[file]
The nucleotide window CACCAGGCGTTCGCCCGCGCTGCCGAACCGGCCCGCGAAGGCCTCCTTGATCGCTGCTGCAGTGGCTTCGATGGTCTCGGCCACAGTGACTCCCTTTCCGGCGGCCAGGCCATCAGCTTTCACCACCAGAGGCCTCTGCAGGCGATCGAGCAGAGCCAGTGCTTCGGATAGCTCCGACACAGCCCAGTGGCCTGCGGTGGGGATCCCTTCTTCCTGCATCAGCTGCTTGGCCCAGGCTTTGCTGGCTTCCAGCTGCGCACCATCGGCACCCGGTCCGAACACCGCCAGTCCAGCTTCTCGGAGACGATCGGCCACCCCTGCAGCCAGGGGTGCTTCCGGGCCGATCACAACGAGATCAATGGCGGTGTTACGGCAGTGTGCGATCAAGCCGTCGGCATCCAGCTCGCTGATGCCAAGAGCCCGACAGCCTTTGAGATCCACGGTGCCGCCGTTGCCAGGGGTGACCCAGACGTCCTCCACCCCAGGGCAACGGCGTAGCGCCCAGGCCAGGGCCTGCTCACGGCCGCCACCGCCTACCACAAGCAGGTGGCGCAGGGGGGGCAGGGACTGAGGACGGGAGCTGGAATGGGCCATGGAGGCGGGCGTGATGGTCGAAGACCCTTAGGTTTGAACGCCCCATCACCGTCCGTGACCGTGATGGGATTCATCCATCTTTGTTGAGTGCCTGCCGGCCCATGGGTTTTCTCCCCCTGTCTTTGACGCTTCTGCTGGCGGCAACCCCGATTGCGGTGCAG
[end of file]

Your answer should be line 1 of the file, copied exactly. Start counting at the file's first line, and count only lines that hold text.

The nucleotide window CACCAGGCGTTCGCCCGCGCTGCCGAACCGGCCCGCGAAGGCCTCCTTGATCGCTGCTGCAGTGGCTTCGATGGTCTCGGCCACAGTGACTCCCTTTCCGGCGGCCAGGCCATCAGCTTTCACCACCAGAGGCCTCTGCAGGCGATCGAGCAGAGCCAGTGCTTCGGATAGCTCCGACACAGCCCAGTGGCCTGCGGTGGGGATCCCTTCTTCCTGCATCAGCTGCTTGGCCCAGGCTTTGCTGGCTTCCAGCTGCGCACCATCGGCACCCGGTCCGAACACCGCCAGTCCAGCTTCTCGGAGACGATCGGCCACCCCTGCAGCCAGGGGTGCTTCCGGGCCGATCACAACGAGATCAATGGCGGTGTTACGGCAGTGTGCGATCAAGCCGTCGGCATCCAGCTCGCTGATGCCAAGAGCCCGACAGCCTTTGAGATCCACGGTGCCGCCGTTGCCAGGGGTGACCCAGACGTCCTCCACCCCAGGGCAACGGCGTAGCGCCCAGGCCAGGGCCTGCTCACGGCCGCCACCGCCTACCACAAGCAGGTGGCGCAGGGGGGGCAGGGACTGAGGACGGGAGCTGGAATGGGCCATGGAGGCGGGCGTGATGGTCGAAGACCCTTAGGTTTGAACGCCCCATCACCGTCCGTGACCGTGATGGGATTCATCCATCTTTGTTGAGTGCCTGCCGGCCCATGGGTTTTCTCCCCCTGTCTTTGACGCTTCTGCTGGCGGCAACCCCGATTGCGGTGCAG